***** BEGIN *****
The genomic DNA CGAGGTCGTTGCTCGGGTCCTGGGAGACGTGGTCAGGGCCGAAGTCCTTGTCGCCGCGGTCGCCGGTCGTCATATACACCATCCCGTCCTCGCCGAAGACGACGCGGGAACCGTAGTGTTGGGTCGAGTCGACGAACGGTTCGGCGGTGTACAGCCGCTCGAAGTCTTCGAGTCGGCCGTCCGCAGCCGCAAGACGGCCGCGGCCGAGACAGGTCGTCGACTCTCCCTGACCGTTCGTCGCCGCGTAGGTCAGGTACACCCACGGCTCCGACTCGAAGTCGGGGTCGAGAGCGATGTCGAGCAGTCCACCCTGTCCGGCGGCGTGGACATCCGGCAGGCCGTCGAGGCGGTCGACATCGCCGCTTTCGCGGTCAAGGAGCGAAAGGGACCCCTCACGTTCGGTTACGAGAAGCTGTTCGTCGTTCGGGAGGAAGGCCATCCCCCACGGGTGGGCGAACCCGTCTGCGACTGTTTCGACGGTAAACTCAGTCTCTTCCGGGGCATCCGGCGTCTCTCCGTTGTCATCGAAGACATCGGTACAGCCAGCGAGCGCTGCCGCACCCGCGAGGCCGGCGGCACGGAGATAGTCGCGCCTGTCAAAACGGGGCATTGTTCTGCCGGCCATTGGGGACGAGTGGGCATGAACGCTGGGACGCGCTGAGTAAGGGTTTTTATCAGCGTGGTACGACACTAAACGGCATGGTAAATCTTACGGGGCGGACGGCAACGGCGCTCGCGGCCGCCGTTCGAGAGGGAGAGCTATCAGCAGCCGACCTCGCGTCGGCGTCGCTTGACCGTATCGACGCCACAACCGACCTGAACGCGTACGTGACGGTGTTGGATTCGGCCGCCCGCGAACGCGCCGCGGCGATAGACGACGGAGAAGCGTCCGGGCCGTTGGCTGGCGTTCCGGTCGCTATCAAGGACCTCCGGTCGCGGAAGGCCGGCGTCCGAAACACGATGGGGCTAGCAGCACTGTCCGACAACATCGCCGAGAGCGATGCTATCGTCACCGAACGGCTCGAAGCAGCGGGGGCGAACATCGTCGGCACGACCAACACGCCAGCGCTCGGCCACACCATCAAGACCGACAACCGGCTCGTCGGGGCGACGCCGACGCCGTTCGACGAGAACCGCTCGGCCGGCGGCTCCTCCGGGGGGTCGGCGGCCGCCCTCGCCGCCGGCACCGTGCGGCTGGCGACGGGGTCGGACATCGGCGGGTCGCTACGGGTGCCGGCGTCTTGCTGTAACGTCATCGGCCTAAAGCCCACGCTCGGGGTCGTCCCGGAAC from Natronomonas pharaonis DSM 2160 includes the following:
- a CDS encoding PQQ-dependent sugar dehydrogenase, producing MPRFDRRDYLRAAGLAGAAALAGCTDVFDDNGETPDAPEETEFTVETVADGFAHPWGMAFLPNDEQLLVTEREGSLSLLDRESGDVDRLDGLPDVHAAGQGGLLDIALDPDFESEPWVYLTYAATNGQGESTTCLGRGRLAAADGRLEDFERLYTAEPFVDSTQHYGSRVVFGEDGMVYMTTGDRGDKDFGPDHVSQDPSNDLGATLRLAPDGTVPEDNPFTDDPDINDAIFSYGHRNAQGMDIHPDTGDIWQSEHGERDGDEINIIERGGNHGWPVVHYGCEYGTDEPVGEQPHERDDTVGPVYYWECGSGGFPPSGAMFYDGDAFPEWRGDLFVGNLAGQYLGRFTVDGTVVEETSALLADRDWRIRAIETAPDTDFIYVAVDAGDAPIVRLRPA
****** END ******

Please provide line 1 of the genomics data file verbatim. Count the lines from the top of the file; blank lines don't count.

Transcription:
The genomic DNA CGAGGTCGTTGCTCGGGTCCTGGGAGACGTGGTCAGGGCCGAAGTCCTTGTCGCCGCGGTCGCCGGTCGTCATATACACCATCCCGTCCTCGCCGAAGACGACGCGGGAACCGTAGTGTTGGGTCGAGTCGACGAACGGTTCGGCGGTGTACAGCCGCTCGAAGTCTTCGAGTCGGCCGTCCGCAGCCGCAAGACGGCCGCGGCCGAGACAGGTCGTCGACTCTCCCTGACCGTTCGTCGCCGCGTAGGTCAGGTACACCCACGGCTCCGACTCGAAGTCGGGGTCGAGAGCGATGTCGAGCAGTCCACCCTGTCCGGCGGCGTGGACATCCGGCAGGCCGTCGAGGCGGTCGACATCGCCGCTTTCGCGGTCAAGGAGCGAAAGGGACCCCTCACGTTCGGTTACGAGAAGCTGTTCGTCGTTCGGGAGGAAGGCCATCCCCCACGGGTGGGCGAACCCGTCTGCGACTGTTTCGACGGTAAACTCAGTCTCTTCCGGGGCATCCGGCGTCTCTCCGTTGTCATCGAAGACATCGGTACAGCCAGCGAGCGCTGCCGCACCCGCGAGGCCGGCGGCACGGAGATAGTCGCGCCTGTCAAAACGGGGCATTGTTCTGCCGGCCATTGGGGACGAGTGGGCATGAACGCTGGGACGCGCTGAGTAAGGGTTTTTATCAGCGTGGTACGACACTAAACGGCATGGTAAATCTTACGGGGCGGACGGCAACGGCGCTCGCGGCCGCCGTTCGAGAGGGAGAGCTATCAGCAGCCGACCTCGCGTCGGCGTCGCTTGACCGTATCGACGCCACAACCGACCTGAACGCGTACGTGACGGTGTTGGATTCGGCCGCCCGCGAACGCGCCGCGGCGATAGACGACGGAGAAGCGTCCGGGCCGTTGGCTGGCGTTCCGGTCGCTATCAAGGACCTCCGGTCGCGGAAGGCCGGCGTCCGAAACACGATGGGGCTAGCAGCACTGTCCGACAACATCGCCGAGAGCGATGCTATCGTCACCGAACGGCTCGAAGCAGCGGGGGCGAACATCGTCGGCACGACCAACACGCCAGCGCTCGGCCACACCATCAAGACCGACAACCGGCTCGTCGGGGCGACGCCGACGCCGTTCGACGAGAACCGCTCGGCCGGCGGCTCCTCCGGGGGGTCGGCGGCCGCCCTCGCCGCCGGCACCGTGCGGCTGGCGACGGGGTCGGACATCGGCGGGTCGCTACGGGTGCCGGCGTCTTGCTGTAACGTCATCGGCCTAAAGCCCACGCTCGGGGTCGTCCCGGAAC from Natronomonas pharaonis DSM 2160 includes the following: